If your grocery bill has been lower this year, you’re certainly not alone.
Beef, poultry and eggs are just a few of the items that the U.S. Department of Agriculture says have dropped in price during the first half of 2016. But you can expect to see higher prices as we look ahead to 2017.
According to the USDA, grocery store prices are expected to rise between 1% and 2% next year, which is actually below the historical average of 2.5%.
7 grocery store items that will likely cost more in 2017
1. Beef and veal
Beef and veal prices are 7.7% lower than this time last year due to a greater supply and weak demand. However, the USDA says U.S. beef is becoming more attractive abroad as a result of the price drop. Look for beef prices to remain lower for the rest of 2016 and increase 2% to 3% in 2017.
Poultry prices are down as well this year, but they’re only about 3.2% lower than in 2015. Both chicken and turkey are likely cheaper at the supermarket. You can count on further declines through Thanksgiving and Christmas, but poultry prices are expected to rise 1.5% to 2.5% next year.
Hasn’t it been nice to buy a dozen eggs on sale for less than $1? Egg prices are 29% below the July 2015 levels, according to the USDA. With the avian flu outbreak behind us, experts predict prices at the retail level will continue to decline this year and rise 1% to 2% in 2017.
4. Fresh fruits
Unlike some of the other items we’ve mentioned so far, fresh fruits cost about 3% more than they did one year ago. That trend is expected to continue into 2017 with a 1% to 2% increase.
5. Fresh vegetables
Vegetable prices are also on the rise, but not by as much as fresh fruits. This could make them a better buy as we head into the holidays. Prices may increase slightly in 2017 as well.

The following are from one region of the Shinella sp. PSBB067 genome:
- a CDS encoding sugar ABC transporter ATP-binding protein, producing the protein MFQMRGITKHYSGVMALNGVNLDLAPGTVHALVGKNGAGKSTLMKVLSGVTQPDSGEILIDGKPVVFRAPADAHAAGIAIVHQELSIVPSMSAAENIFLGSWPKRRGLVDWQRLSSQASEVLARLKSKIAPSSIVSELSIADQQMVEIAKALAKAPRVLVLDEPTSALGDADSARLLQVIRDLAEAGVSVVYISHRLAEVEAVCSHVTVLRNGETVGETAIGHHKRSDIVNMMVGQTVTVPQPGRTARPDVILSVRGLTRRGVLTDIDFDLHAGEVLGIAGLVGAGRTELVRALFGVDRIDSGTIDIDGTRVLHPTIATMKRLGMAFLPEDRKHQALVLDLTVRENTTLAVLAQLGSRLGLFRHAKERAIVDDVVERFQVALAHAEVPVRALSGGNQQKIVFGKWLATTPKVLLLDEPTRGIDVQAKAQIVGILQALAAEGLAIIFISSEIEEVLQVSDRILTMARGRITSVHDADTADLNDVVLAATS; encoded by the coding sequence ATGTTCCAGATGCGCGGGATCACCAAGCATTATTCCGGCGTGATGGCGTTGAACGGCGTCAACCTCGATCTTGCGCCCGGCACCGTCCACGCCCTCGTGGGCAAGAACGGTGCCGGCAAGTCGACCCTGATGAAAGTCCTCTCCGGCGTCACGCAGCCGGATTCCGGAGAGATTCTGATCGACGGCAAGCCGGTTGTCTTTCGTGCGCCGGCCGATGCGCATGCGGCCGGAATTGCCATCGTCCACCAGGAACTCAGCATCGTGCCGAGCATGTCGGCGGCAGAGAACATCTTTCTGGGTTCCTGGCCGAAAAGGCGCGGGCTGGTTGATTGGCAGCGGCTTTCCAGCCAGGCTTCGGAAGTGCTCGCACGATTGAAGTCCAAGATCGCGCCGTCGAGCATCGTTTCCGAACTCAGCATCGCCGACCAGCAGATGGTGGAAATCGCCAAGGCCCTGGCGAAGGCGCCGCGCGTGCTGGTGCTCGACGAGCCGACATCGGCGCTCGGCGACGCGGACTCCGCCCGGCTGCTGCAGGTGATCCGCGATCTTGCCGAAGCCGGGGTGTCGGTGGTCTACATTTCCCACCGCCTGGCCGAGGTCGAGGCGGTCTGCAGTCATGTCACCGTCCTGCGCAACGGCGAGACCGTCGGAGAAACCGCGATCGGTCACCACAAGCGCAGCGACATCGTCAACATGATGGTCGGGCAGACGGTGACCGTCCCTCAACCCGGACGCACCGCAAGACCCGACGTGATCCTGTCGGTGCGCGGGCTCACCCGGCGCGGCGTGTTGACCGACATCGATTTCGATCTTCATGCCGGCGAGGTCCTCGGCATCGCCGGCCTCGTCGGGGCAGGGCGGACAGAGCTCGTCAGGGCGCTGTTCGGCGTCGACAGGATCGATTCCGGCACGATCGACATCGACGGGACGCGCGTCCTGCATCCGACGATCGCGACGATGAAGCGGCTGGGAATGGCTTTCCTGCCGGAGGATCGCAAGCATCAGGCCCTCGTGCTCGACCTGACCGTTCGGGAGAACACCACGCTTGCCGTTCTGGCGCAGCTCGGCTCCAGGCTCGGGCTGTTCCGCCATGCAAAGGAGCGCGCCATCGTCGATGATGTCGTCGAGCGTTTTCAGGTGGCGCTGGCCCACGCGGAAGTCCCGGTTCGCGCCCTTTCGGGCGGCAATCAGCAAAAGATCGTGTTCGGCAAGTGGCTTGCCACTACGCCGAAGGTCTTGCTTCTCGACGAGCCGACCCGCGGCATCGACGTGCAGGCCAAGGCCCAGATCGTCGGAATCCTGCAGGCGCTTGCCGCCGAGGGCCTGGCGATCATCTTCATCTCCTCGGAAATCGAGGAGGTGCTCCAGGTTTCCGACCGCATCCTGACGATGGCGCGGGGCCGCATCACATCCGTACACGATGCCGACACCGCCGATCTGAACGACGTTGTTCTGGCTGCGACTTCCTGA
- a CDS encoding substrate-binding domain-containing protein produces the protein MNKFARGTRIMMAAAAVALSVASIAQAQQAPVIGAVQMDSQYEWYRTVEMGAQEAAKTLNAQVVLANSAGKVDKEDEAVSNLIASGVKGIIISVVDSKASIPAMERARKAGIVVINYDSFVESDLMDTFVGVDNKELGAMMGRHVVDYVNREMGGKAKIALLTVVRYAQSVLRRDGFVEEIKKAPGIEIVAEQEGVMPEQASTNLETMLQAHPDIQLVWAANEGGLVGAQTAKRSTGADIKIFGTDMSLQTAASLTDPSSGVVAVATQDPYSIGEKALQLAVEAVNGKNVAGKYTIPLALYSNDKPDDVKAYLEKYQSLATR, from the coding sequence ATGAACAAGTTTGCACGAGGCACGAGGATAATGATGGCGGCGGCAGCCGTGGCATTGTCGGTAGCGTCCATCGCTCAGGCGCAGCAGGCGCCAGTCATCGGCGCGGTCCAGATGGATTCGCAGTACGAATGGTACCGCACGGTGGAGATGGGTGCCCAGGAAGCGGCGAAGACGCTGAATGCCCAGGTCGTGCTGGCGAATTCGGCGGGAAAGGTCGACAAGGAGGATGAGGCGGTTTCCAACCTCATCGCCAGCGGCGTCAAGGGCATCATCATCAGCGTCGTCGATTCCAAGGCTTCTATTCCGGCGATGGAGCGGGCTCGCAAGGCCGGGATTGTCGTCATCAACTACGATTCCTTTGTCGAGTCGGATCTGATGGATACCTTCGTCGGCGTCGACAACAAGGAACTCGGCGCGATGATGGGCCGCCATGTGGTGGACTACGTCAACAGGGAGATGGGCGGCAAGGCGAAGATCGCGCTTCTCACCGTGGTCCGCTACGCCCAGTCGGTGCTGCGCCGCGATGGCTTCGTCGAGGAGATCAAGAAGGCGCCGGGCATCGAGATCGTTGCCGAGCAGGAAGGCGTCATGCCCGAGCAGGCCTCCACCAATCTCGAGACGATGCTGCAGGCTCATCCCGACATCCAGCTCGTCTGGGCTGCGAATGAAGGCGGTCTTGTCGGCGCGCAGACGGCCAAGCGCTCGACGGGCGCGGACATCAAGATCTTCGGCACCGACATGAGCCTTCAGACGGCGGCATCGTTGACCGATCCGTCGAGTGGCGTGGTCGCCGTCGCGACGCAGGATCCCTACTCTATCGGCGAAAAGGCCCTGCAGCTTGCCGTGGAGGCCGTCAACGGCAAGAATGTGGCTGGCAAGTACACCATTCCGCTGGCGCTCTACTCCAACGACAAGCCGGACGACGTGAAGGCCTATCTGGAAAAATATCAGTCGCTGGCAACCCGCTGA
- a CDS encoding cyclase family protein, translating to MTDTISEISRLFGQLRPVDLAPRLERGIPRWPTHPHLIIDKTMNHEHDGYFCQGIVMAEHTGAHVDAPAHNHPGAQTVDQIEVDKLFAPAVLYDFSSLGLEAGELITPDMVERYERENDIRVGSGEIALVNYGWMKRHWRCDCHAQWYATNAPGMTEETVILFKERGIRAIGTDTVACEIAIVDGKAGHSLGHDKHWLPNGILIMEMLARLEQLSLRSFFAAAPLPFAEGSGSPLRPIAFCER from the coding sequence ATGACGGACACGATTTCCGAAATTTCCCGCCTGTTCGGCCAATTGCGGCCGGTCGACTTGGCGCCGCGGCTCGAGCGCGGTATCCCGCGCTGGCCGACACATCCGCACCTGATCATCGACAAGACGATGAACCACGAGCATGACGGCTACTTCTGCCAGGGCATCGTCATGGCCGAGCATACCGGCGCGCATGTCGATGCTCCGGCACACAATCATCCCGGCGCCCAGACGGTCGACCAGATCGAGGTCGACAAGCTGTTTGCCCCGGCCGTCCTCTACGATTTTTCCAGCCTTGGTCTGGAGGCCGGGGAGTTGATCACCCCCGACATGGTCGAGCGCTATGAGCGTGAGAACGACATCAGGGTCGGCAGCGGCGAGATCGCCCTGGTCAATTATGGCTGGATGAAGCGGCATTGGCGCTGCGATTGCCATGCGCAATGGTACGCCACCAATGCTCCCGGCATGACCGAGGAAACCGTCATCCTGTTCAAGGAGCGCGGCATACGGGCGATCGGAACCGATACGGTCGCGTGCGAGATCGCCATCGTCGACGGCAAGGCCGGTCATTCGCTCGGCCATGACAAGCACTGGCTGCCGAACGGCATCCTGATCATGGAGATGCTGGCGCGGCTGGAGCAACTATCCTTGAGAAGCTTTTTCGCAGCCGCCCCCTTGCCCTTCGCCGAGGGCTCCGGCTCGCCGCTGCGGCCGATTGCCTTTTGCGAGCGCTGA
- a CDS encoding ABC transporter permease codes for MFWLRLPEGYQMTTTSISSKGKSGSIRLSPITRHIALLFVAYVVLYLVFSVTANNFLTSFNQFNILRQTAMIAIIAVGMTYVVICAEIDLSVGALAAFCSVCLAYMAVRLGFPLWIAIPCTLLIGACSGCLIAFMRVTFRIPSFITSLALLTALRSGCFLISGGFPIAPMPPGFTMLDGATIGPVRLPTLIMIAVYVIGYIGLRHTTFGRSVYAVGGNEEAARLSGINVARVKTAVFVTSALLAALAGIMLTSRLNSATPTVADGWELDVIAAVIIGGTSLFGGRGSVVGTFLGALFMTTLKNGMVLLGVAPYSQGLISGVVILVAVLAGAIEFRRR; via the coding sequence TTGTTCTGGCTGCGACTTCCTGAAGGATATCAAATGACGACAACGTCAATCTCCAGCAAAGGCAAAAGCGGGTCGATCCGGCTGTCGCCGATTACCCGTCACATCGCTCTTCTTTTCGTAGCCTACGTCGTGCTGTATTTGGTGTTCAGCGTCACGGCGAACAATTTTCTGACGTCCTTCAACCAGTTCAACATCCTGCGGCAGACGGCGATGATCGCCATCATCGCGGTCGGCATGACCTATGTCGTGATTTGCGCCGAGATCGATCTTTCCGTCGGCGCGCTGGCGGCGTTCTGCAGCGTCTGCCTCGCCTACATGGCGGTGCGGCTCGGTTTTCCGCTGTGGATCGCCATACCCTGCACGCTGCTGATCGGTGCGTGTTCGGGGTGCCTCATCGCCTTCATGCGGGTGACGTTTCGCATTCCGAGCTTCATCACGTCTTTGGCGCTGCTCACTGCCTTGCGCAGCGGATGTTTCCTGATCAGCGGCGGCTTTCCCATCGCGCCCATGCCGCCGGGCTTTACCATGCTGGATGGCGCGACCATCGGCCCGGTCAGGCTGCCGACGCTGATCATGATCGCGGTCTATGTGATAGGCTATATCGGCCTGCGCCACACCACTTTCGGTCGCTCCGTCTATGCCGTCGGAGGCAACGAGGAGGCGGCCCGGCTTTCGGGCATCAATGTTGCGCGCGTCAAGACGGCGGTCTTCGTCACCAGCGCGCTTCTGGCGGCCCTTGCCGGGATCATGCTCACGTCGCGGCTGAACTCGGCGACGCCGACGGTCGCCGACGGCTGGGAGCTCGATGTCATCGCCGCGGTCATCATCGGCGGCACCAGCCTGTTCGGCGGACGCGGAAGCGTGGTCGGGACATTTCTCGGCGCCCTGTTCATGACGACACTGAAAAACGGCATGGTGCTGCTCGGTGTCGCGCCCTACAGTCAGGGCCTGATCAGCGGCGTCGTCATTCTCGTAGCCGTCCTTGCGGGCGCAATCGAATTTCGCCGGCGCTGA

6. Dairy products
We’ve enjoyed a nice stretch of declining dairy prices, but demand is expected to be high for the rest of 2016, which could drive prices up. Going into 2017, count on a 1.5% to 2.5% increase.
7. Cereal and bakery products
Not only will milk prices be going up, but you can expect the cereal you pour it on to cost more as well. The USDA predicts a 1.5% to 2.5% increase in 2017. Prices for the rest of this year will rise by a similar percentage.
But there are ways to save!
The USDA’s forecast is based on the assumption of normal weather conditions, but severe weather could drive up prices even higher than what’s predicted. For example, the California drought could have effects on fruit, vegetable, dairy and egg prices.
Meanwhile, a strong U.S. dollar can make it harder to sell our food products overseas, which may lead to an oversupply here at home – driving down prices.
While these factors are out of our control, there are things you can do to save money. Aside from clipping coupons, you can shop at a discount store like Aldi, buy generic brands, skip prepared foods and use one of these cash back apps!